[60] It is a stain on the reputation of our Family Justice system that a Judge can still not prevent a victim being cross examined by an alleged perpetrator. This may not have been the worst or most extreme example but it serves only to underscore that the process is inherently and profoundly unfair. I would go further it is, in itself, abusive. For my part, I am simply not prepared to hear a case in this way again. I cannot regard it as consistent with my judicial oath and my responsibility to ensure fairness between the parties.

 

Special measures: Youth Justice and Criminal Evidence Act 1999

 

The usefulness of YJCEA 1999 Pt 2 is that is summarises categories of case (child and incapacitated witnesses) in which special measures can be used in criminal proceedings. Many of these – video links, screens etc as mentioned by Lady Hale in Re A – are in effect already in use in family proceedings; and to these can be added special rules as to hearsay and ABE interviews for children proceedings. YJCEA 1999 s 18 (with Criminal Procedure Rules 2015 Part 18 and its supporting practice direction) defines how special measures directions at YJCEA 1999 ss 23-30 are to be made available by the court. The working of special measures was explained by Lady Hale in R (D (a minor)) v Camberwell Green Youth Court [2005] UKHL 4, [2005] 1 WLR 393.

 

Amongst the forms of special measure under YJCEA 1999 and already available in family proceedings are:

 

  • preventing a witness from seeing a party, by ‘screen or other arrangement’ (YJCEA 1999 s 23);
  • allowing a witness to give evidence by live link (s 24);
  • hearing a witness’ evidence to the exclusion of others (s 25);
  • admitting video recorded evidence or cross-examination (ss 17 and 28; and see ABE evidence in the case of child or other intimidated witness);
  • questioning a witness through an intermediary (s 29): in principle and if funding (eg by legal aid is available) in principle this form of assistance should be available in family proceedings.

 

Pro bono assistance as a special measure

 

Special measures are available. With imaginative case management – and perhaps eg the funding of proper video-link equipment in family courts – intimidated witnesses can be helped already in family courts.

 

Pending further family law legislation promised by the Government, could pro bono (free) advocacy assistance as a special measures direction equivalent to YJCEA 1999 s 38(4) be a way to help in cases identified by the judges referred to above. Even could this be funded as an exceptional case determination (Legal Aid Sentencing and Punishment of Offenders Act 2012 s 10(3); and see ‘Funding implications for vulnerable witnesses’ [2017] Legal Action at 6).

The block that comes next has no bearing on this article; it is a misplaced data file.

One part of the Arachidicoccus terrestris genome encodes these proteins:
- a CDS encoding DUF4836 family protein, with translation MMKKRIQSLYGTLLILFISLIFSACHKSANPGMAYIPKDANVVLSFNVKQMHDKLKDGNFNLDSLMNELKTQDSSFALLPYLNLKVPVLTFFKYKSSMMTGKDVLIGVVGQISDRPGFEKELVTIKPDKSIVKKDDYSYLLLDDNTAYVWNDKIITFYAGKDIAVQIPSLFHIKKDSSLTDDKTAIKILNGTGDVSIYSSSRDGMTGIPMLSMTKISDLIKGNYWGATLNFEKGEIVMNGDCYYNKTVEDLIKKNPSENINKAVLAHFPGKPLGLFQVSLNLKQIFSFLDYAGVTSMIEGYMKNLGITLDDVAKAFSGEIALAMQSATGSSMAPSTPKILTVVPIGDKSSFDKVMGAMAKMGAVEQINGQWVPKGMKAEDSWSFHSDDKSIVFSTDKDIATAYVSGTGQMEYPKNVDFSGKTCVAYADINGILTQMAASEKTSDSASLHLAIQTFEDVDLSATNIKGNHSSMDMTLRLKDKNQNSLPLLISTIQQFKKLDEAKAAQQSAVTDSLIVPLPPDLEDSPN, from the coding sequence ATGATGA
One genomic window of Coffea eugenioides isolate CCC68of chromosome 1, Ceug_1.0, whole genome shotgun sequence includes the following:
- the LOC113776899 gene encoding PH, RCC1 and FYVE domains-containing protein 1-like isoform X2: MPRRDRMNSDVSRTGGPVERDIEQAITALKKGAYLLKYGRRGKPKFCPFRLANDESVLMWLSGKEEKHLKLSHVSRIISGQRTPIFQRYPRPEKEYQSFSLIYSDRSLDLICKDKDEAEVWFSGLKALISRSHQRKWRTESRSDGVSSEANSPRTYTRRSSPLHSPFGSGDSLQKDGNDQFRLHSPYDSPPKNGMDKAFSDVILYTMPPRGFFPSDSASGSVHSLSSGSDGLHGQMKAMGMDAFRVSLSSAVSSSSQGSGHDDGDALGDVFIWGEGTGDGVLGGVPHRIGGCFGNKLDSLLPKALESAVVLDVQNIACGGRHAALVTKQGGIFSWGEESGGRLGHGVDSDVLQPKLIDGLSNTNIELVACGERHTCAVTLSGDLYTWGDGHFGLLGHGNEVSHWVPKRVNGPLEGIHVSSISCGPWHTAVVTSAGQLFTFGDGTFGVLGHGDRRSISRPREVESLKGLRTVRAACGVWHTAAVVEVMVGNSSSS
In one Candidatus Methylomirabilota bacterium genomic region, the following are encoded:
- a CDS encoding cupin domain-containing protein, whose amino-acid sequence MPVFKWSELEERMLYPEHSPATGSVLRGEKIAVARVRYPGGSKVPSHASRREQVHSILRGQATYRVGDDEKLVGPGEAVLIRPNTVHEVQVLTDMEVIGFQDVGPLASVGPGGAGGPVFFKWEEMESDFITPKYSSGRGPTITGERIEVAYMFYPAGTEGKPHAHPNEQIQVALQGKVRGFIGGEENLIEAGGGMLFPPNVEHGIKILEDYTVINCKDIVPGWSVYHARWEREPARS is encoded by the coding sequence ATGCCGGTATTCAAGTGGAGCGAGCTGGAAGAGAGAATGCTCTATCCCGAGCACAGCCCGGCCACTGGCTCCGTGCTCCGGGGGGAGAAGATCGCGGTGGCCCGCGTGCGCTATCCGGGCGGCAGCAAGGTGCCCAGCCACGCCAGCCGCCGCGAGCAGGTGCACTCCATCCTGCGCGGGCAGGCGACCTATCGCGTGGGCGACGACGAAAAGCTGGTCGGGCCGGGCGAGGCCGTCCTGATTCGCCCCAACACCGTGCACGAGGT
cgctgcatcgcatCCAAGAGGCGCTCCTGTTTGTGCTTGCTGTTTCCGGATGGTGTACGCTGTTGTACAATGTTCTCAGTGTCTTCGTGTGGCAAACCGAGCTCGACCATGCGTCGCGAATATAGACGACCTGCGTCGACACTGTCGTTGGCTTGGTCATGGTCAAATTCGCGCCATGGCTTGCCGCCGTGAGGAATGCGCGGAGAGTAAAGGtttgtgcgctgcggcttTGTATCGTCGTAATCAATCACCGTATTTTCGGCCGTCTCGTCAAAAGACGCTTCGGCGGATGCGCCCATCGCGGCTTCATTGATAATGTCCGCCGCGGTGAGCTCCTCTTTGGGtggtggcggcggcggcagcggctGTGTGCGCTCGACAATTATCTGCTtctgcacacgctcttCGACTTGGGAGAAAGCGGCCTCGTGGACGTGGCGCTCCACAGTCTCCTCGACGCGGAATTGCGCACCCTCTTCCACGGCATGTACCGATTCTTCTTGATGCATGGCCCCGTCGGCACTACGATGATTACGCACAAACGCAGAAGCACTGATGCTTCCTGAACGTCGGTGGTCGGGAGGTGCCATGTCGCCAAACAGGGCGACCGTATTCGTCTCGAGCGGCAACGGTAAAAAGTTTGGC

Rights and an English divorce

Mrs Owens and the Supreme Court

 

Mrs Owens has been given permission to appeal to the Supreme Court. She is challenging the decision of a circuit judge and the Court of Appeal (Owens v Owens [2017] EWCA Civ 182, [2017] 4 WLR 74) to find that, though her marriage had unquestionably broken down, she failed to prove that her husband had behaved in a way which showed that she could not reasonably be expected to live with him.

 

The relevant law is set out at Matrimonial Causes Act 1973 s 1. There is one ground for divorce: either party to a marriage can petition for divorce (A) ‘on the ground that the marriage has broken down irretrievably’; but a court can only say there is irretrievable breakdown if one of five ‘facts’ are proved including (s 1(2)(b)): ‘that the respondent [(B)] has behaved in such a way that [A] cannot reasonably be expected to live with [(B)]’.

 

Though they considered that Mrs Owens’s (ie A’s in her case) marriage had broken down irretrievably, the Court of Appeal felt unable to say that she could not be expected to live with Mr Owens (see eg comment at ‘Owens: a dead marriage but no divorce’ [2017] New Law Journal 31 March, David Burrows; and here). The logic of the court’s conclusion, based only on the words of s 1, is difficult to follow. But what of its logic, in terms of Mrs Owens’s personal – or ‘human’ – rights (under European Convention 1950 and generally)?

 

European Convention 1950 and Mrs Owens’s rights

 

In Owens Sir James Munby P commented on Mrs Owens’s advocate’s assertion that European Convention 1950 Arts 8 and 12 supported her case. He said, of Mr Owens’s reply to this assertion, with which he agreed, that there is ‘no Convention right to be divorced nor, if domestic law permits divorce, is there any Convention right to a favourable outcome in such proceedings’.